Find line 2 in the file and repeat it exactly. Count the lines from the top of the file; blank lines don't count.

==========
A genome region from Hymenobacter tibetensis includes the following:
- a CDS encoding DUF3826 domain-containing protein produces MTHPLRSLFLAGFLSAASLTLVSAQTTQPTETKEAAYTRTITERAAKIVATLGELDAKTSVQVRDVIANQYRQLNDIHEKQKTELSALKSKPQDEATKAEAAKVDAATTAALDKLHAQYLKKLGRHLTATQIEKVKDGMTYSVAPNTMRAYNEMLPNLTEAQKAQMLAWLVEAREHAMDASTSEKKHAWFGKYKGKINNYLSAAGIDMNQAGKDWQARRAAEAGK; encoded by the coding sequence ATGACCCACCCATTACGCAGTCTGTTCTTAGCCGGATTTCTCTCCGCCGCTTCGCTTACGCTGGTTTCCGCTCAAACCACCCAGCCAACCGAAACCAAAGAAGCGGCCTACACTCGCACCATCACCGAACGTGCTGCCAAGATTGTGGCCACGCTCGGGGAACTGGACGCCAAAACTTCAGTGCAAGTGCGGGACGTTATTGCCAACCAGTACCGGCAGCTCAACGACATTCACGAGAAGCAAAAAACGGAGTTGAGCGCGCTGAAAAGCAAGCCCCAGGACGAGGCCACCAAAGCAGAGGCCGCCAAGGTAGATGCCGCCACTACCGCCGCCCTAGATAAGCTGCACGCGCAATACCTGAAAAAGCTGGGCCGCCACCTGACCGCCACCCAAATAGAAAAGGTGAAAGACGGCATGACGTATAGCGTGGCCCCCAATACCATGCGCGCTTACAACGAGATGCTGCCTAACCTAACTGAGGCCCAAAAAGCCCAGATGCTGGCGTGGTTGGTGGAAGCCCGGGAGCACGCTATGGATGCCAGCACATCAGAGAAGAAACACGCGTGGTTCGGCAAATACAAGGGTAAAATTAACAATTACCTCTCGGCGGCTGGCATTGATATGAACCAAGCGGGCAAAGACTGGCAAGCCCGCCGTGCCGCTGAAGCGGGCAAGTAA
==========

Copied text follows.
- a CDS encoding DUF3826 domain-containing protein produces MTHPLRSLFLAGFLSAASLTLVSAQTTQPTETKEAAYTRTITERAAKIVATLGELDAKTSVQVRDVIANQYRQLNDIHEKQKTELSALKSKPQDEATKAEAAKVDAATTAALDKLHAQYLKKLGRHLTATQIEKVKDGMTYSVAPNTMRAYNEMLPNLTEAQKAQMLAWLVEAREHAMDASTSEKKHAWFGKYKGKINNYLSAAGIDMNQAGKDWQARRAAEAGK; encoded by the coding sequence ATGACCCACCCATTACGCAGTCTGTTCTTAGCCGGATTTCTCTCCGCCGCTTCGCTTACGCTGGTTTCCGCTCAAACCACCCAGCCAACCGAAACCAAAGAAGCGGCCTACACTCGCACCATCACCGAACGTGCTGCCAAGATTGTGGCCACGCTCGGGGAACTGGACGCCAAAACTTCAGTGCAAGTGCGGGACGTTATTGCCAACCAGTACCGGCAGCTCAACGACATTCACGAGAAGCAAAAAACGGAGTTGAGCGCGCTGAAAAGCAAGCCCCAGGACGAGGCCACCAAAGCAGAGGCCGCCAAGGTAGATGCCGCCACTACCGCCGCCCTAGATAAGCTGCACGCGCAATACCTGAAAAAGCTGGGCCGCCACCTGACCGCCACCCAAATAGAAAAGGTGAAAGACGGCATGACGTATAGCGTGGCCCCCAATACCATGCGCGCTTACAACGAGATGCTGCCTAACCTAACTGAGGCCCAAAAAGCCCAGATGCTGGCGTGGTTGGTGGAAGCCCGGGAGCACGCTATGGATGCCAGCACATCAGAGAAGAAACACGCGTGGTTCGGCAAATACAAGGGTAAAATTAACAATTACCTCTCGGCGGCTGGCATTGATATGAACCAAGCGGGCAAAGACTGGCAAGCCCGCCGTGCCGCTGAAGCGGGCAAGTAA